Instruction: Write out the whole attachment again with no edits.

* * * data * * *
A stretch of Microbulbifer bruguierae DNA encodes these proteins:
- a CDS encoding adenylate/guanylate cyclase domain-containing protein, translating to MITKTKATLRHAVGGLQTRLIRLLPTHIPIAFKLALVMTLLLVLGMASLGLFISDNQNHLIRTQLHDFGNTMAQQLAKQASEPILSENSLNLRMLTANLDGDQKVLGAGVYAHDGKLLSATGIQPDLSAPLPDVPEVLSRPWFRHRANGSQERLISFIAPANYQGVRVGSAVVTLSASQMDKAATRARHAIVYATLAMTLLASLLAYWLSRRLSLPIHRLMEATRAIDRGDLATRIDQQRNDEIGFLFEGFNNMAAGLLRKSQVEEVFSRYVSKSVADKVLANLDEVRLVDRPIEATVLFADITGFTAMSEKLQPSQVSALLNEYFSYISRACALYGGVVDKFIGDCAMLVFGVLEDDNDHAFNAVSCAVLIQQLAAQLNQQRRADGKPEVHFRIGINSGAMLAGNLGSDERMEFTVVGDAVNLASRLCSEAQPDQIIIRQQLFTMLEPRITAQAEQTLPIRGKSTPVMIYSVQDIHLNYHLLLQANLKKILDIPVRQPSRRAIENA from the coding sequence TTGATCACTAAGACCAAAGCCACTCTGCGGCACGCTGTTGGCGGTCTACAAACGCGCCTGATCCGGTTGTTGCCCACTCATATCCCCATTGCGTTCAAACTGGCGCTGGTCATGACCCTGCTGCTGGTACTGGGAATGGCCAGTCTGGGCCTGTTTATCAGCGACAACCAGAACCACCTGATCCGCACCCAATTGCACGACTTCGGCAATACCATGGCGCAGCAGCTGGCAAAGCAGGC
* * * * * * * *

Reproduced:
A stretch of Microbulbifer bruguierae DNA encodes these proteins:
- a CDS encoding adenylate/guanylate cyclase domain-containing protein, translating to MITKTKATLRHAVGGLQTRLIRLLPTHIPIAFKLALVMTLLLVLGMASLGLFISDNQNHLIRTQLHDFGNTMAQQLAKQASEPILSENSLNLRMLTANLDGDQKVLGAGVYAHDGKLLSATGIQPDLSAPLPDVPEVLSRPWFRHRANGSQERLISFIAPANYQGVRVGSAVVTLSASQMDKAATRARHAIVYATLAMTLLASLLAYWLSRRLSLPIHRLMEATRAIDRGDLATRIDQQRNDEIGFLFEGFNNMAAGLLRKSQVEEVFSRYVSKSVADKVLANLDEVRLVDRPIEATVLFADITGFTAMSEKLQPSQVSALLNEYFSYISRACALYGGVVDKFIGDCAMLVFGVLEDDNDHAFNAVSCAVLIQQLAAQLNQQRRADGKPEVHFRIGINSGAMLAGNLGSDERMEFTVVGDAVNLASRLCSEAQPDQIIIRQQLFTMLEPRITAQAEQTLPIRGKSTPVMIYSVQDIHLNYHLLLQANLKKILDIPVRQPSRRAIENA from the coding sequence TTGATCACTAAGACCAAAGCCACTCTGCGGCACGCTGTTGGCGGTCTACAAACGCGCCTGATCCGGTTGTTGCCCACTCATATCCCCATTGCGTTCAAACTGGCGCTGGTCATGACCCTGCTGCTGGTACTGGGAATGGCCAGTCTGGGCCTGTTTATCAGCGACAACCAGAACCACCTGATCCGCACCCAATTGCACGACTTCGGCAATACCATGGCGCAGCAGCTGGCAAAGCAGGC